Investors are beginning to see the power in the growth, increased sales(rev) and increased margins going forward. The EPS last quarter essentially worked to allow one last chance to add to this company in single digits. The other key element that is not known to the outsiders is the FDA has absolutley no bearing on currrent pps and 80% of our potential market. FDA approval in the U.S. is not baked in so this news would provide a pop, some layered on rev and additional marketing so that everyone will soon realize that the implantable is the future and STAA is the tip of the spear.
Long and Strong STAA
comedieus your points are excellent, but I think the industry sees it differently.
>I'm not imagining it as being very attractive for folks just looking for refractive correction.
FWIW-I have a old snip from an overseas competitor company as to growth and outlook as they see it.
Fiscal 2011 Business Overview and Results
Intraocular Lenses (IOL)Intraocular Lenses (IOL) IOL Global Market sizeIOL Global Market size iSert™ pre-loaded IOL delivery systemiSert™ pre-loaded IOL delivery system
The global economy remained overcast in 2010. Yet, it was against this backdrop that the global market for intraocular lenses (IOL) in the surgical treatment of cataracts grew 7% to 8% in size. In terms of the number of these cataract procedures, growth among major markets was approximately 3% in the U.S., 1% in Japan, 2% in Western Europe and 6% in China. Among emerging markets, India in particular exhibited exceptional growth. Longer term, the dollar value of this global market for cataract procedures is projected to grow from an estimated US$2.2 billion in 2010, to US$3.3 billion in 2015. Currently the majority of IOL surgically implanted to replace the eye’s clouded crystalline lens and restore vision are standard, aspheric single-focus lenses. But there is also a growing market for premium IOL, with a variety of corrective functions, that an increasing number of patients concerned with their quality of life are willing to pay for. Such premium, micro-incision IOL and toric IOL for correcting astigmatism, multi-focal IOL, and even a special IOL Hoya is developing for correcting presbyopia. This premium segment, involving not only the developed markets but the wealthier patients from China, India and other emerging markets, is where much of the market growth is expected to concentrate over the next five years.
Revenue growth for US ICL was anemic YOY due to the fact that STAA in the comparable quarter last year enjoyed a large bump from US armed forces orders for ICL. If you paid attention and listened in on the post earnings conference call you'd know all about this and wouldn't be here asking the same asinine question ad nauseum.
Interesting. It's along the lines of something I was mentioning to folks 3 years or so ago.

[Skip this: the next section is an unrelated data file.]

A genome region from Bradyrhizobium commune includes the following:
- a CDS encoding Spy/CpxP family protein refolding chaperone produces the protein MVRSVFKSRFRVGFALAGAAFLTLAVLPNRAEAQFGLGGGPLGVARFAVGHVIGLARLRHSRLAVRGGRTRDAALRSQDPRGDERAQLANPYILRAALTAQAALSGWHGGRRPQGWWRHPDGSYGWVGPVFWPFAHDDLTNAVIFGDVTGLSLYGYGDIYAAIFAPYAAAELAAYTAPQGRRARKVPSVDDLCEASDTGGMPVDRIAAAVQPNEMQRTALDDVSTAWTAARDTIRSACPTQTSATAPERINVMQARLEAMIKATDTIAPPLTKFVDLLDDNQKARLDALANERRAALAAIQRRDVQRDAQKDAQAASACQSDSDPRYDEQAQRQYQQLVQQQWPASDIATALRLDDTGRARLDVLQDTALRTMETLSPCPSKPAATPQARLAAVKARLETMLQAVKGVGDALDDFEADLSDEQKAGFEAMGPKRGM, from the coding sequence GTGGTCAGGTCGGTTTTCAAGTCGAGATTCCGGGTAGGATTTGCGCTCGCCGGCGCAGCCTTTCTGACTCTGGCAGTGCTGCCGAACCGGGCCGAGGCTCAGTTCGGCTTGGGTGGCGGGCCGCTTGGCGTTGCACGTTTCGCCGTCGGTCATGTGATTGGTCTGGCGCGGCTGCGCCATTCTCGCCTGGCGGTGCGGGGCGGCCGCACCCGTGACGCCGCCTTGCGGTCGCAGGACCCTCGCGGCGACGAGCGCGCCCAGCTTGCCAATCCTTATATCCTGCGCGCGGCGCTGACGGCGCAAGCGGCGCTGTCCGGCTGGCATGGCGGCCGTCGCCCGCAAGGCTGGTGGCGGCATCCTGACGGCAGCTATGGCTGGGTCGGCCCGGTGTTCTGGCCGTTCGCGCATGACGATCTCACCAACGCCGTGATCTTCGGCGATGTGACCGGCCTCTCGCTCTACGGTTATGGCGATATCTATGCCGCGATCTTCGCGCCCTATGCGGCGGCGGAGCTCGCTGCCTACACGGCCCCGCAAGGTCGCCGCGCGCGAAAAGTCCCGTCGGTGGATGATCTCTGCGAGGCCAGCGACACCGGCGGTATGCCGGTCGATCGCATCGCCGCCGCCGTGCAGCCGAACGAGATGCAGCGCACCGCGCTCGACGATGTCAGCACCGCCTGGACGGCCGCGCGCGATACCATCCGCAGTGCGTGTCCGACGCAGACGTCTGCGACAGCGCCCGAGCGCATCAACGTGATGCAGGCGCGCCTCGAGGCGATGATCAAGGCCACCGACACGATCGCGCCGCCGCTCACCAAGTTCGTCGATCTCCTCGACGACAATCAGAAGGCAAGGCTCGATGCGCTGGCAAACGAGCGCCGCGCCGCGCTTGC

One major drawback to this IOL based stuff tho...... how many people want to have their natural lens taken out and replaced? If it is degraded, sure. But personally, I think most people would rather keep their natural lens and minimize any physical changes as much as possible. Technology is always marching forward afterall, so it is nice to keep your options open as long as you can, until at some point you are forced to be tethered to the solution du jour by necessity. At least for me a big part of the beauty of the ICL was that you keep your options open.
Someday into the future, perhaps I will have the need for IOL's. But if that day comes, it will be far enough into the future that I will be able to adopt the latest/greatest option available at that time.
So while the new tech is quite interesting for the IOL side of things, I'm not imagining it as being very attractive for folks just looking for refractive correction.
I agree. Just as pharmaceutical companies need a pipeline. So do companies that specialize in eye care FDA approved products. The industry wouldn't be developing NEW IOL-INSERTER TECHNOLOGY if this wasn't the future.
snip>Intraocular lens delivery systems often determine the success of cataract procedures, particularly when they are adapted to mesh seamlessly with changing surgical techniques, including smaller incisions. Innovations also must accommodate newer lenses appearing on the marketplace.
At Staar Surgical, in Monrovia, Calif., Thomas Chambers, assistant vice president of corporate operations, said the newly developed MicroStaar foam-tip injection system is designed for the company's new collamer IOL, which has been approved for use in Europe, South Africa, and Brazil.
Please don't spread misinformation as you certainly would not be in a position to know that. Even if they did, that was last year and this is this year. When the TICL gets approved, they will be a more attractive acquisition candidate. I personally think we are not too far away from that major milestone.